Glass is a misfire, and it’s the kind of depressing misfire that hurts even more given what it could have been.
The voices of the two boys convicted of sexually assaulting their high school classmate Audrie Pott, after defacing her passed-out body with crudely written messages in green marker and then sharing said photos on social media, are flat, dull, and sometimes hesitant as they describe what happened that night. Their words are inadvertently revealing about the mindset of people who think that this behavior is in any way okay. The boys are in big trouble but they are slightly confused as to why. Shown in animation to hide their identities, the boys' interviews with Bonni Cohen and Jon Shenk, husband-and-wife co-directors of the documentary "Audrie & Daisy," were part of the boys' plea bargain, and so the boys are strangely passive, submitting to the questioning in a calm and clueless way that is extremely unnerving. The entire documentary is unnerving. Focusing on four separate rape cases with eerie similarities, "Audrie & Daisy" is a stark portrait of a problem which is not in any way local, aberrant, or random. The problem is systemic.
Audrie Pott had no memory of what happened the night of the assault, but she heard rumors about it, and rumors that pictures of her naked body were everywhere. She experienced nonstop harassment on Facebook and everywhere else. Audrie sent increasingly pleading texts to one of the boys involved, a boy she thought was her friend, begging him to tell her what happened: "U have no idea what it's like to be a girl." The bullying was so relentless that Audrie Pott committed suicide eight days after the assault.
Another girl interviewed, Delaney Henderson, had a similar thing happen to her, and expresses regret that she hadn't reached out to Audrie when she first heard about it. Maybe it would have helped Audrie to know that this had happened to someone else. When another case hit the news in a much bigger way, generating national attention and outrage, especially once the authorities chose not to prosecute the boys, Delaney wasted no time getting in touch with Daisy Coleman, one of the girls who had been raped. Daisy experienced an onslaught of harassment and abuse so bad that she tried to commit suicide multiple times and her family eventually had to move.
Cohen and Shenk (whose previous film was "The Island President") move around between these stories, which took place in different towns across the country, using on-camera interviews, police interrogation footage, original news footage, and the animated interviews with the boys who had raped Audrie Pott. (The animation is a slightly unnecessary distraction from the boys' voices and what they say.) There are screen-grabs of some of the online harassment these girls received, so vicious that you wonder what on earth is wrong with people that they would send texts like that to a 15-year-old girl. There are interviews with the local authorities in the Daisy Coleman case, revealing the official attitude that explains why the boys were released with slaps on the wrist. The priority was that the boys' futures were not ruined by the girls' accusation. The sheriff says, "Nothing that occurred that night rose to the level of the crime of rape." The sheriff has two daughters. How would he feel if something like this happened to them? We saw the same depressingly familiar situation play out yet again in the Brock Turner case, where a boy's future was valued over justice for a girl who had been raped while she was unconscious. How can there be confusion about consent in such a scenario?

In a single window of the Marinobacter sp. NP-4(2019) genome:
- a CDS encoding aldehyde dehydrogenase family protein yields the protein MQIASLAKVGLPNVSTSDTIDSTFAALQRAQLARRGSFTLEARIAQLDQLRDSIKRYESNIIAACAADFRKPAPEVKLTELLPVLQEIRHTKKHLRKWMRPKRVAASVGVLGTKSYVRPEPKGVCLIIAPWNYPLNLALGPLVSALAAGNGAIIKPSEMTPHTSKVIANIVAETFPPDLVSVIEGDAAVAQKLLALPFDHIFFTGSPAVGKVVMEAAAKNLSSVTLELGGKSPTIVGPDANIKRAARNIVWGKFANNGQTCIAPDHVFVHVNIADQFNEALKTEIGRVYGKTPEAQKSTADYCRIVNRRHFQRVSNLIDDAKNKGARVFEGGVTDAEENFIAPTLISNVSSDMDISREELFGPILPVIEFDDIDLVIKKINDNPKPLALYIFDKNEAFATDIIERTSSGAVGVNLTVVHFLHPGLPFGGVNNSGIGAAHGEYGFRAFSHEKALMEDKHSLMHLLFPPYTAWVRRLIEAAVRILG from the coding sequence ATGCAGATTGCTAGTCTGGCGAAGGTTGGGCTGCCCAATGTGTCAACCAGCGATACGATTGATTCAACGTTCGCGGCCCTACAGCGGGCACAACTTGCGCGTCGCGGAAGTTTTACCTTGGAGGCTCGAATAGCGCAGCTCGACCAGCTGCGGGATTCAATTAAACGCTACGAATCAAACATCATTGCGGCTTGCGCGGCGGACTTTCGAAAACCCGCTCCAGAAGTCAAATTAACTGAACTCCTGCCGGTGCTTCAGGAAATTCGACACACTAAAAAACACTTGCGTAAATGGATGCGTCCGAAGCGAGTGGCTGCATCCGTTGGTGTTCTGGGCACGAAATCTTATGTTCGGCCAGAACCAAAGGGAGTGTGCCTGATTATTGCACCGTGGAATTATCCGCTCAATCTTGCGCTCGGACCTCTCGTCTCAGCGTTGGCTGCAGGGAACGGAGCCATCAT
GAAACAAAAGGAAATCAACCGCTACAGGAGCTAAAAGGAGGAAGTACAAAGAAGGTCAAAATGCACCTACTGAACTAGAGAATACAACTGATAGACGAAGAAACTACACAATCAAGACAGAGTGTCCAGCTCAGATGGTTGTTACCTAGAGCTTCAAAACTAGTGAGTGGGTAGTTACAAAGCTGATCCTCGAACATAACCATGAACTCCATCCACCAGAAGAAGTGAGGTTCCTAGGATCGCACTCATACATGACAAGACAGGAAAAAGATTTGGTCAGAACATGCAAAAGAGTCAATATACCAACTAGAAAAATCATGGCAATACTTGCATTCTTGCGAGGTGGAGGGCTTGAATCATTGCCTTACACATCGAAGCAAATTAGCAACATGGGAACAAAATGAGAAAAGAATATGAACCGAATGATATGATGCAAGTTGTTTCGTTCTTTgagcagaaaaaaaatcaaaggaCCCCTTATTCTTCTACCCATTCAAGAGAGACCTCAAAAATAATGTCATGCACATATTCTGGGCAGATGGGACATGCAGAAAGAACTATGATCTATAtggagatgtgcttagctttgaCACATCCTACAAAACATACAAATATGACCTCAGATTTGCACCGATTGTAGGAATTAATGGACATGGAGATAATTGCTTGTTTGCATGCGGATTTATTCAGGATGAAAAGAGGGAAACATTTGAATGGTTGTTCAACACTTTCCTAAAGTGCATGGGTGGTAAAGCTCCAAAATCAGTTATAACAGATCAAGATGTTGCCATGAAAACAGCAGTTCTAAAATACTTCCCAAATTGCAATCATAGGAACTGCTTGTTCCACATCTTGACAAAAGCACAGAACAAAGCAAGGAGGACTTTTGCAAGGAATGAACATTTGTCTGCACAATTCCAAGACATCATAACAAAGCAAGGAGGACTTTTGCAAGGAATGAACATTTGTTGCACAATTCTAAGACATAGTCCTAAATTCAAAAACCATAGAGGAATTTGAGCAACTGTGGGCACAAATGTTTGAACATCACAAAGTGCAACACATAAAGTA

One of the clear conclusions of "Audrie & Daisy" is that: If you are a boy and you screw up, the response will be "boys will be boys," and there will be an organized effort to get you back on track. If you are a girl and you screw up, you will be thrown to the wolves. No one cares. You will be blamed. And—in the case of Daisy Coleman's family—your home will be burned to the ground in retaliation for what you have done to those nice boys.
The girls are open and forthcoming in their interviews, although still traumatized, and people like the sheriff are so open in answering questions that they don't seem to realize how damning their comments are. This is a testament to Shenk and Cohen's gift as interviewers. One of the most important interview subjects is Charlie, Daisy's older brother, who was friends with the boys who assaulted his sister, who was in a rage when he heard what happened. Charlie is an athlete, shown lifting weights, his body covered in tattoos. Everything he thought he knew—about himself, his friends, and - most importantly—about what it means to be a man—changed. It was like a light bulb went off in his head. Now a Little League coach, he is aware that boys need guidance in this area, because society is obviously dropping the ball with them. He tells the kids on his team, if he hears them disrespecting or smack-talking girls: "That's not what we're about here."
There could have been more exploration on the role that social media played in all of these cases, and what constant bombardment like that does to a person's actual perceptions of events (especially a young person). A 14-year-old kid is not going to say to herself "this too shall pass" anyway, she's only 14, but when the bullying happens 24/7, when there is no break from it because nobody ever leaves the Internet, how does that magnify the abuse? How does that intensify the feeling that abuse like this is forever, no one will ever forget?
Daisy Coleman, a fragile young woman, has found the strength to help others, to become an advocate. She is an artist, and through her art she works out her feelings about what happened. She got a tattoo of a semi-colon on her wrist. Why a semi-colon? Because, she says, a semi-colon means: "That's not the end."
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